Christian Horner lifts the lid on why F1 teams are giving Andretti the cold shoulder

Michelle Foster
Christian Horner speaking during a press conference. Austin, October 2022.

Red Bull's Christian Horner speaks during the United States Grand Prix press conference. Austin, October 2022.

With only two of the ten teams open to Andretti Global joining the F1 grid, Christian Horner admits the rest it comes down to money and the “diluting” of the prize pot.

Last season Michael Andretti applied for a spot on the Formula 1 grid with the rules allowing for more teams to join the grid.

But so far he’s been blocked.

Despite teaming up with General Motors through the Cadillac brand, Andretti reportedly linking up with a manufacturer after being urged to do so by FIA president Mohammed Ben Sulayem, the teams still aren’t in favour.

Andretti believes it’s “all about money” with the teams worried he’ll “take all the American sponsors” while they’ll also “get diluted one-tenth of their prize money”.

“It’s all about greed and looking at themselves and not looking at what is best for the overall growth of the series,” he told Forbes.

Horner says yes, it is about the money.

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“Look, Andretti is a great brand, a great team,” the Red Bull team boss told RACER. “Mario, what he did in Formula 1 — as an American as well — is fantastic.

“Obviously GM with Cadillac as well would be two phenomenal brands to have in the sport, and I don’t think there can be any dispute about that.”

But, he continued: “As with all these things though, it ultimately boils down to, ‘Well, who’s going to pay for it?’

“And you can assume that the teams, if they’re perceived to be the ones who are paying for it – or diluting their payments to accommodate it — of course it’s not going to sit that well.

“The two teams that are supporting it (McLaren and Alpine) either have a partnership in the U.S. with them, or are going to supply them an engine. The other eight are saying, ‘Well hang on, why should we dilute our element of the prize fund?’”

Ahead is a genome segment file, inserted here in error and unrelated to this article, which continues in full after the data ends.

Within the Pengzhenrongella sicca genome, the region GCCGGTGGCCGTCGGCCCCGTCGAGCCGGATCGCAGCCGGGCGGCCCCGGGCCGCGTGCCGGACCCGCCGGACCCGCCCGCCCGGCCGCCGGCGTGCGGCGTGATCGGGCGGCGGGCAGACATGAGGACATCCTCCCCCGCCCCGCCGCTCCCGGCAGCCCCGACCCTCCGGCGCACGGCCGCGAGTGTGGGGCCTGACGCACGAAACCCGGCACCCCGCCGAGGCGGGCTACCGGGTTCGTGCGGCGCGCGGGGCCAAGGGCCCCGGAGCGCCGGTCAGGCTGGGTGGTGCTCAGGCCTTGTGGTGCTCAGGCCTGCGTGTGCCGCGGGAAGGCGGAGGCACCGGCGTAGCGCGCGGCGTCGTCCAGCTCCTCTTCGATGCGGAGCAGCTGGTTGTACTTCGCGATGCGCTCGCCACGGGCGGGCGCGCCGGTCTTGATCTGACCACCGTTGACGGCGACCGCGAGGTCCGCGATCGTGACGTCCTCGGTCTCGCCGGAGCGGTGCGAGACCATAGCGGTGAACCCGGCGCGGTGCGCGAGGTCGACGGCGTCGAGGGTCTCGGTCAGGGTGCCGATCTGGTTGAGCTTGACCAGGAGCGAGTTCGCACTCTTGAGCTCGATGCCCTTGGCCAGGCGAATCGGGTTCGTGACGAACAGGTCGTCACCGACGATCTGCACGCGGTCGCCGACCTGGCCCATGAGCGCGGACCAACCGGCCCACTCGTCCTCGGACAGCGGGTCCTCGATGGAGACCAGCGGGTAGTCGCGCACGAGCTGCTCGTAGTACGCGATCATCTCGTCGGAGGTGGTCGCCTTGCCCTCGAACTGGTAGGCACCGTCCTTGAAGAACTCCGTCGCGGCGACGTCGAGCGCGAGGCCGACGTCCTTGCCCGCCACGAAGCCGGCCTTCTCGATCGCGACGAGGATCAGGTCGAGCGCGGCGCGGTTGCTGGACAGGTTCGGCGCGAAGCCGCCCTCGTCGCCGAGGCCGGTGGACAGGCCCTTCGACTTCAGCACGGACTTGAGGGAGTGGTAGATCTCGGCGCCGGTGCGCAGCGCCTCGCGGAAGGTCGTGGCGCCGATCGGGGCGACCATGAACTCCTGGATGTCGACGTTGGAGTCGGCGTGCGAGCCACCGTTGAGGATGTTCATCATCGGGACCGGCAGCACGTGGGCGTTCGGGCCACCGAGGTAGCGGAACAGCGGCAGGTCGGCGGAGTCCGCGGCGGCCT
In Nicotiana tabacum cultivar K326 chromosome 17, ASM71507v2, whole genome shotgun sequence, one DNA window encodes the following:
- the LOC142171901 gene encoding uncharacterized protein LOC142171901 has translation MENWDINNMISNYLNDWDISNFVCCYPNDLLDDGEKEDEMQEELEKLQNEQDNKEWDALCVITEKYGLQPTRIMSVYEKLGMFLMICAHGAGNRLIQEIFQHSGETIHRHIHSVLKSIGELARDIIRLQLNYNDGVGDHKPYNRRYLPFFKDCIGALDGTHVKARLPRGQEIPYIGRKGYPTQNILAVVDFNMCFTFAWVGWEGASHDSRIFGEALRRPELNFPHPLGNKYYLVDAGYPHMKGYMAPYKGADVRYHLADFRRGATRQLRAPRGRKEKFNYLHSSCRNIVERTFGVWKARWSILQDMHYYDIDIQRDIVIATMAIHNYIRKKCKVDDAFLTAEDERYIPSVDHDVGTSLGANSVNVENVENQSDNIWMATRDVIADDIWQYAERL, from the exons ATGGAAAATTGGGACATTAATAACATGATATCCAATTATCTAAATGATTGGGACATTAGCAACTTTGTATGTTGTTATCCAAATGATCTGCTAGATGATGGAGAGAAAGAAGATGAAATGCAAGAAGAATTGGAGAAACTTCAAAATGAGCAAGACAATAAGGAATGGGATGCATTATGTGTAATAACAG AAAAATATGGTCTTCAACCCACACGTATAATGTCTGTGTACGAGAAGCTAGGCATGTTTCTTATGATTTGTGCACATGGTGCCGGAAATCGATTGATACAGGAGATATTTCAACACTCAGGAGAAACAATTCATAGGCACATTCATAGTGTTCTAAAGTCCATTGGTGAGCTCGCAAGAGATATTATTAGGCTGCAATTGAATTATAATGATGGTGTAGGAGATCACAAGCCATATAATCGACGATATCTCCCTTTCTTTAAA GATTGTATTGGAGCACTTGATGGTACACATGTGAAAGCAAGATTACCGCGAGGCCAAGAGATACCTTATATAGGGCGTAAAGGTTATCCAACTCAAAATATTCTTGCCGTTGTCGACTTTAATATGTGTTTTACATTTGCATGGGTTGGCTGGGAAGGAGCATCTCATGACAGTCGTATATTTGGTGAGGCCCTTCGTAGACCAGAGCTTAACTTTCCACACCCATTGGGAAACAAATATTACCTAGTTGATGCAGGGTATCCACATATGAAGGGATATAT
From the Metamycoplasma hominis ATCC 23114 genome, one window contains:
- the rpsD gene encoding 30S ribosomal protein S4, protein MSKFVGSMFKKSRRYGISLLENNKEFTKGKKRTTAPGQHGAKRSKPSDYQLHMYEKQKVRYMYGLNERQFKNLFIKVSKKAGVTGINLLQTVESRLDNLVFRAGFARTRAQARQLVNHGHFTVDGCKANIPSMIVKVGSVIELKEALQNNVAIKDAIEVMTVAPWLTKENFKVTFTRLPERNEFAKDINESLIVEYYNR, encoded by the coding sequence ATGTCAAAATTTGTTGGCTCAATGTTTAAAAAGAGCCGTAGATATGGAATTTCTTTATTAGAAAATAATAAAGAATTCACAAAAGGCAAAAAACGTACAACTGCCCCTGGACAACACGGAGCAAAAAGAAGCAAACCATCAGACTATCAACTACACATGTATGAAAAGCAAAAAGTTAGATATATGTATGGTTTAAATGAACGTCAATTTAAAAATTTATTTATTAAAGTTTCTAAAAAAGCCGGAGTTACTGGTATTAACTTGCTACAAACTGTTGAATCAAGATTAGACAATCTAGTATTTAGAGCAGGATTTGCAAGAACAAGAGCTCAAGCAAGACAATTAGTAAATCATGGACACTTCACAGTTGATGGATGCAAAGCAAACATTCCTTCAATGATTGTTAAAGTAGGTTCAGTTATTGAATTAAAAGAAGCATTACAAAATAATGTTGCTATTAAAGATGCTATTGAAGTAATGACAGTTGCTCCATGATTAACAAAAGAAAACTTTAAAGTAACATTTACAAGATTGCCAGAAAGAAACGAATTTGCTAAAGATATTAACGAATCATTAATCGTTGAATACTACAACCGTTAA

But that’s not the only issue with Horner also fearing a blow to the brand.

At present the sport has 10 viable teams, all of whom have been on the grid since at least 2016 with Haas the last team to arrive.

The team boss says a concern of his, as well as that of Formula 1’s owners Liberty Media, is that an 11th team could “dilute” the value of the existing outfits.

He continued: “On the other side you’ve got the Liberty guys saying, ‘Well we’re not going to pay for it, we’re happy with 10 healthy, competitive franchises from an operational perspective — garages, logistics, motorhomes — it’s all more to accommodate.’

“I’m sure they would prefer the Audi model, where they come in and acquire an existing franchise.

“If you introduce another one or two teams, you dilute the value of the current 10 franchises, which of course teams — particularly down towards the bottom end of the grid — have got a very inflated inherent value at the moment.

“I hope a solution can be found. What would be cleaner would be if they were able to take on one of the existing teams or franchises, but they are certainly both great brands that would be very, very welcome in Formula 1.”

Audi will arrive on the grid in 2026 having done a deal with the Sauber Group, which currently competes under the Alfa Romeo name.